Wealth and Want
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Owning Land: Key to Wealth Building?

by Edward J. Dodson

    Among activists involved in anti-poverty initiatives, there is a deep commitment to expanding opportunities for home ownership as a primary path to individual wealth building. The statistics tell the tale: the amount of equity (i.e., the difference between what one owes to mortgage lenders and market value) in a residential property represents the majority of net worth enjoyed by most households in the United States. While the percentage of households who have reserves invested in corporate stocks, in corporate and government debt, or in money market funds is relatively high, only a very small percentage are able to live off the cash flows and "capital gains" generated by such investments. The great majority of people depend on wages to meet ongoing expenses and save far too little to sustain a similar lifestyle during their retirement years. A growing percentage of people will not be able to retire because of their financial circumstances.

    Furthermore, households who are renters tend to have the lowest net worth - even when they have incomes comparable to others who are home owners. In the United States, far more people categorized as members of a "minority group" are renters than the population of citizens of European heritage. Conventional wisdom is that prejudice and discrimination are the primary reasons why this situation exists. While a continuing factor, a more important fact is that people who have arrived in the United States with little or no financial resources or marketable skills are trying to compete in a dysfunctional market that (as Henry George observed) has a wedge driven between those already in the game and those trying to get onto the playing field. Although Americans of African heritage have lived here for generations, institutional and cultural discrimination has imposed enormous obstacles in their path as well.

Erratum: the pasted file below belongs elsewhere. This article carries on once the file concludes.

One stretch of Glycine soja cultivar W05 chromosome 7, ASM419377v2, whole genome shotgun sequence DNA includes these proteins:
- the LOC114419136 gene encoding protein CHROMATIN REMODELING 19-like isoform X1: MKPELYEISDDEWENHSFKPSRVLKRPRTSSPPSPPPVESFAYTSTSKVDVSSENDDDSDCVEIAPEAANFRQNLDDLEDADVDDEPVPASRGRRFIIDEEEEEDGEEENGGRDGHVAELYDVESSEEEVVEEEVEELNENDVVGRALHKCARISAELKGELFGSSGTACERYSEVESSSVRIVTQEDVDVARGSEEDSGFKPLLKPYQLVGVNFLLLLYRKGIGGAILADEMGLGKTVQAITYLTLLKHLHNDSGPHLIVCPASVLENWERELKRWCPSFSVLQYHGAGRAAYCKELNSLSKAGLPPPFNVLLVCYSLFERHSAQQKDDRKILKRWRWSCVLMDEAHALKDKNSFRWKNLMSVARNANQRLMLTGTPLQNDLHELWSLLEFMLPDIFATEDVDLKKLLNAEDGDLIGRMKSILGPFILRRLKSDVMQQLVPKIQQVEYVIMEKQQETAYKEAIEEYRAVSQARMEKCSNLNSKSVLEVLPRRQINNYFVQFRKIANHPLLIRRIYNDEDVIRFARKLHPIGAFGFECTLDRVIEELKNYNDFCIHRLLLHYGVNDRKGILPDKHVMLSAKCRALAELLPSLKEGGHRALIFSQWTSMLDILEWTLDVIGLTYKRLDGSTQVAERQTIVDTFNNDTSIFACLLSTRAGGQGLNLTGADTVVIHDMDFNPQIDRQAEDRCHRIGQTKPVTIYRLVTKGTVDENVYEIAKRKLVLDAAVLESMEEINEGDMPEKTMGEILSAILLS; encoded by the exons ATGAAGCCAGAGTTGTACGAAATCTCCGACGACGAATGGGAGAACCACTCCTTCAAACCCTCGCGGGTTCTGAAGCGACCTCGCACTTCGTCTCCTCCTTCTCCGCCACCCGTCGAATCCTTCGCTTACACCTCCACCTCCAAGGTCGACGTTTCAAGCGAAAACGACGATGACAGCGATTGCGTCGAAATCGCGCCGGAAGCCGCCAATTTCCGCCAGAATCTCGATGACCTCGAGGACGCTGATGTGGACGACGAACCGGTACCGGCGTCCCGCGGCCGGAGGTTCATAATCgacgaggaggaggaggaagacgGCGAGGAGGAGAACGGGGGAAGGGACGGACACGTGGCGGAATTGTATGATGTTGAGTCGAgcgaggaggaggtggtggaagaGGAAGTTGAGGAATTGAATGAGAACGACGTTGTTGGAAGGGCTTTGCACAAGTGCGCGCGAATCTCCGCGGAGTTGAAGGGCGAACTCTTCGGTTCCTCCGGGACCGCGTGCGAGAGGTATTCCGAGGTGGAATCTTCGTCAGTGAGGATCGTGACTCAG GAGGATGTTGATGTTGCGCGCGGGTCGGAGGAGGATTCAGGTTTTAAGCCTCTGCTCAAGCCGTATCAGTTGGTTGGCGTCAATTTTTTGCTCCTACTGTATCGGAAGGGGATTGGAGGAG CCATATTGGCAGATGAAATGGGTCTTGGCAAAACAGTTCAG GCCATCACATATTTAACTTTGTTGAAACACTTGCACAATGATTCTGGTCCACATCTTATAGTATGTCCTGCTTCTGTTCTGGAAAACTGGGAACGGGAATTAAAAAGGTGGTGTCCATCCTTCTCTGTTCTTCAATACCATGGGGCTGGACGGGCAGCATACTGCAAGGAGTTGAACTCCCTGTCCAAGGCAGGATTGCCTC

For a very long time, many neighborhoods in the nation's large cities experienced rapid conversions from being primarily owner-occupied to absentee ownership. The process began in the 1950s in conjunction with the construction of our highway system, the movement of large employers to suburban locations, and the conversion of farmland and open space into housing subdivisions. Older homes in the cities began to suffer from deferred maintenance, rapid turnover of ownership from one absentee owner to another in pursuit of tax sheltered investments and the greatly reduced purchasing power of lower income minorities concentrated in these older neighborhoods. The long battle against urban blight resulted.